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catholic christians
(Rite of Christian Initiation of Adults)

"Go, therefore, and make disciples of all nations, baptizing them in the name of the Father, and of the Son, and of the Holy Spirit, teaching them to observe all that I have commanded you" (Matthew 28:19-20)

Each year during the Easter Vigil,  tens of thousands are baptized into the Catholic Church in the United States (about 37,000 in 2019). In the Diocese of San Jose, covering Santa Clara County, the number is approximately 700.  


While people can become Catholic at any time of the year, the Easter Vigil when the Church celebrates Christ rising is an appropriate time for adults and children over 7 years of age to be welcomed into the Catholic Church.  They officially join the community of faith through the sacraments of initiation: Baptism, Confirmation, and Eucharist.  For those who were already baptized in other Christian denominations, they are received into full communion with the Catholic Church on this same sacred vigil.


Their celebration of the initiation sacraments is the culmination of a process of formation in the faith, starting with the inquiry (searching), the catechumenate (faith formation), the purification (immediate preparation for initiation), and the mystagogy (savoring new life in the Spirit).


This process, called the Rite of Christian Initiation of Adults (RCIA), was implemented by the Church after the Second Vatican Council (1962-1965).  It was not a novel idea, rather it was a restoration of the ancient catechumenate for Christianizing pagans in the Roman Empire in the first three centuries following the era of the Apostles (Vatican II Constitution on the Liturgy, "Sacrosanctum Concilium," no. 64).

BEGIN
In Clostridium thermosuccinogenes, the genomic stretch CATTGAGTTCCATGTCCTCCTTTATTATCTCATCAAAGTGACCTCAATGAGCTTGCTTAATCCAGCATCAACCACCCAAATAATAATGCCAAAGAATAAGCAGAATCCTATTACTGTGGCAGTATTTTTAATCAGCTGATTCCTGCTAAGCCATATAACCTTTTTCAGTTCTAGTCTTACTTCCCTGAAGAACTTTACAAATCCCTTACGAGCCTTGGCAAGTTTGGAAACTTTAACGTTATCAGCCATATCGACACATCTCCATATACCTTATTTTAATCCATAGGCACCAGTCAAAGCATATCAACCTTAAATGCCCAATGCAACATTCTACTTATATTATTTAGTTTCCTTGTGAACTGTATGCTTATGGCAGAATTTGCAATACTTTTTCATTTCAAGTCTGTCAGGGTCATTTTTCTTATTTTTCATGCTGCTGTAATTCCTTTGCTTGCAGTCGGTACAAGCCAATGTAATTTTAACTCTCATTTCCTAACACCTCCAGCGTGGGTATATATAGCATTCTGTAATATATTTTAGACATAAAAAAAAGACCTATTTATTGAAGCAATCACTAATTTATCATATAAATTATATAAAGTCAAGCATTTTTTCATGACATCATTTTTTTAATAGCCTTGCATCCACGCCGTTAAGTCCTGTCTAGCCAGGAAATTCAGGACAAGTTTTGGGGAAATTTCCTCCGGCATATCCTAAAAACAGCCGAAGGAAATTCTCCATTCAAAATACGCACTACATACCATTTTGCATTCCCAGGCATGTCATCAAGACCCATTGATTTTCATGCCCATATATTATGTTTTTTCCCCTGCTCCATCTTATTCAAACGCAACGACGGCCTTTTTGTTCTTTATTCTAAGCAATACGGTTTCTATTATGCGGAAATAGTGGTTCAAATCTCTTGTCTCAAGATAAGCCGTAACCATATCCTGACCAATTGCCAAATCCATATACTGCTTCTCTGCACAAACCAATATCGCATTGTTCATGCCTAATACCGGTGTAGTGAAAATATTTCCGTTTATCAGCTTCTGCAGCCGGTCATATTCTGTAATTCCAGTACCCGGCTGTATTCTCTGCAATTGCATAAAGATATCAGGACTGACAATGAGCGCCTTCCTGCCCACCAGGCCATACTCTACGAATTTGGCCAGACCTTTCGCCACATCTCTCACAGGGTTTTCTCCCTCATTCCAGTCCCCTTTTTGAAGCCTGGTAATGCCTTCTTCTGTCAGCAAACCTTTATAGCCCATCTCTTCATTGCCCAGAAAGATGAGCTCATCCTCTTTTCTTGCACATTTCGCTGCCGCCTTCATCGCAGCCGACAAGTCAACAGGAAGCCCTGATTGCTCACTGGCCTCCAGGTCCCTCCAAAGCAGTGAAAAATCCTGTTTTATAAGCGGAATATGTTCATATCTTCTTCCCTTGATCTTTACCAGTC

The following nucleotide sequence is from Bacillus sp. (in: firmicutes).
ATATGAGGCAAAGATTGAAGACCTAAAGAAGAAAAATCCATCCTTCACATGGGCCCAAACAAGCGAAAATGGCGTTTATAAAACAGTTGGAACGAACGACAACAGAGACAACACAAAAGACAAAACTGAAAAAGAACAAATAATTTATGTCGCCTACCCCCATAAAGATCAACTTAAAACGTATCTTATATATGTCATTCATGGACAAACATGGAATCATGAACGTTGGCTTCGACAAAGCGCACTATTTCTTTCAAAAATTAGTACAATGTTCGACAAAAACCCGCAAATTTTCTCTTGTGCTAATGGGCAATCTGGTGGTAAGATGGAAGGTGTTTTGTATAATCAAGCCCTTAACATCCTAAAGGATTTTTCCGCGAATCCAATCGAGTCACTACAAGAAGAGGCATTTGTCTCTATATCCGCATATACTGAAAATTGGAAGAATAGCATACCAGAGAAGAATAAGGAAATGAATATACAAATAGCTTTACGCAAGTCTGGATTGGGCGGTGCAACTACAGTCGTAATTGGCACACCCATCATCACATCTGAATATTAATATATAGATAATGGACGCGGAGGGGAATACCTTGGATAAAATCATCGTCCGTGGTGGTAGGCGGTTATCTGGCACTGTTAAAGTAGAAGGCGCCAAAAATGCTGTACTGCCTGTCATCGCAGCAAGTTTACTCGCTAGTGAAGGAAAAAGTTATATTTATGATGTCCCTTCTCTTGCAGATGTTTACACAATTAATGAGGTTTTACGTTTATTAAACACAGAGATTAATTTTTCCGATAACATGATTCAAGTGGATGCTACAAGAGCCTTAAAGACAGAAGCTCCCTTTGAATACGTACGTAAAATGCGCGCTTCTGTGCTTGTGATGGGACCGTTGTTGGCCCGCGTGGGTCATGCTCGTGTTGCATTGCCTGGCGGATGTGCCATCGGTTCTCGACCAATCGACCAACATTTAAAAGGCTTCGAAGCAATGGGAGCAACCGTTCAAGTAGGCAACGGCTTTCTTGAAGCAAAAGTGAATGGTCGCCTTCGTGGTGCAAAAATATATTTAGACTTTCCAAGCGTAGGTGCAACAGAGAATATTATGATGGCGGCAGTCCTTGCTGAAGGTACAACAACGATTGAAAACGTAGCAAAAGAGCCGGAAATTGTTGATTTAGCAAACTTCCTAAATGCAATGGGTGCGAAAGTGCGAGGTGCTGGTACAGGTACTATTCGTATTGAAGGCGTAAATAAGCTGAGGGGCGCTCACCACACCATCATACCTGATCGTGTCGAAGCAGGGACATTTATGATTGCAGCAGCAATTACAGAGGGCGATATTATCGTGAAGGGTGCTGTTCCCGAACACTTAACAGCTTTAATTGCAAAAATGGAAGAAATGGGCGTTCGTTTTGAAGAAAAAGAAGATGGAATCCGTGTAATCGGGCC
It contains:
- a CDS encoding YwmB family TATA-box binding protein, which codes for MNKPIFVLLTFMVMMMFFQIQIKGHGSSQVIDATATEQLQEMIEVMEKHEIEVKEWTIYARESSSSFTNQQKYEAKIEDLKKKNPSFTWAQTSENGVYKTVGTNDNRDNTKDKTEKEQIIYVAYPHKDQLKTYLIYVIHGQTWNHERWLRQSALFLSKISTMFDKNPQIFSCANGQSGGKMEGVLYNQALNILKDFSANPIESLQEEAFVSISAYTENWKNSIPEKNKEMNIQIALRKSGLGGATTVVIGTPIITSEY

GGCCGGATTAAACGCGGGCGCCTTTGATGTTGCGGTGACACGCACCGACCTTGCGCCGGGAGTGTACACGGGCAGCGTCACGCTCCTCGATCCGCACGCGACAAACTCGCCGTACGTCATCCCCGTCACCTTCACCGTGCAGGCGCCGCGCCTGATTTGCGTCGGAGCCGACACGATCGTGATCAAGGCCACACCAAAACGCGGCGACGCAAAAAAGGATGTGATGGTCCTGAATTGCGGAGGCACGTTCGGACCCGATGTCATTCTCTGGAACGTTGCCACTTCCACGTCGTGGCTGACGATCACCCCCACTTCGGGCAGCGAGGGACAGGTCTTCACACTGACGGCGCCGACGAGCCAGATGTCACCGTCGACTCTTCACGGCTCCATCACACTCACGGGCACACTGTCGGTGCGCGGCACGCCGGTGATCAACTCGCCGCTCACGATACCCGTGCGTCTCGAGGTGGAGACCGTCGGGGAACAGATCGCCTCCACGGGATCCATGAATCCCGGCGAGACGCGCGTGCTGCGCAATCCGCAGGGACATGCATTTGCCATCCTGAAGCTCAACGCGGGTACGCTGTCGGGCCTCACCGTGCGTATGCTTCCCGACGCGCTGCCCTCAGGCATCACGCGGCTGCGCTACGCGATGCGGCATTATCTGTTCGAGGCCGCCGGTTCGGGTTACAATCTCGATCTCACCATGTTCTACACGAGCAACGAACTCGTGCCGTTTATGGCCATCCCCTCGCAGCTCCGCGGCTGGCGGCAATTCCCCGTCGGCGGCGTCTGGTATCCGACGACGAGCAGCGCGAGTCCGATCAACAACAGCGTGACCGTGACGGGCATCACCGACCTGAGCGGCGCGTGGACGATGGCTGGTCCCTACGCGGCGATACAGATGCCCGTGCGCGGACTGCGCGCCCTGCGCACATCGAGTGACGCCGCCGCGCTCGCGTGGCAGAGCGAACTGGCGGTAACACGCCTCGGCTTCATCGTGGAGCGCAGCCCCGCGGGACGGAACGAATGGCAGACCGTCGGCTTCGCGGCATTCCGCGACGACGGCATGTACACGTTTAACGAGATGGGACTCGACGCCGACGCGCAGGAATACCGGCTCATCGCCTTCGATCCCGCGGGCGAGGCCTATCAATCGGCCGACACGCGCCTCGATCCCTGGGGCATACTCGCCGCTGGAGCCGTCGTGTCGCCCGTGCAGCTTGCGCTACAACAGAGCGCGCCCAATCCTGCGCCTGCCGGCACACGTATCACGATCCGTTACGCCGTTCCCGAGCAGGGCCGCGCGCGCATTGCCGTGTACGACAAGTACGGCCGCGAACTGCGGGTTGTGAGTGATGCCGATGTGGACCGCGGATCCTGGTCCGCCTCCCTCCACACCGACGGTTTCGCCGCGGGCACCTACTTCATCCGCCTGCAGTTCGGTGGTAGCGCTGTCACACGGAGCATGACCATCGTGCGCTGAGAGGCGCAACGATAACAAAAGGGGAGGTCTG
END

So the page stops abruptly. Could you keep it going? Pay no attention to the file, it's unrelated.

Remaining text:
Through the RCIA, catechumens (who were never baptized) and candidates (who were already baptized in other denominations) are accompanied in their journey of faith by a team, their sponsors, and the Catholic community through catechesis, group discussion, scriptural reflections, rituals. 

It outlines the steps for the formation of catechumens, bringing their conversion to the faith to a greater maturity. It helps them respond more deeply to God's gracious initiative in their lives and prepares them for union with the Church community.  This process is meant to form them into the fullness of the Christian life and to become disciples of Jesus, their teacher (United States Catholic Catechism for Adults).

(More details to follow...)

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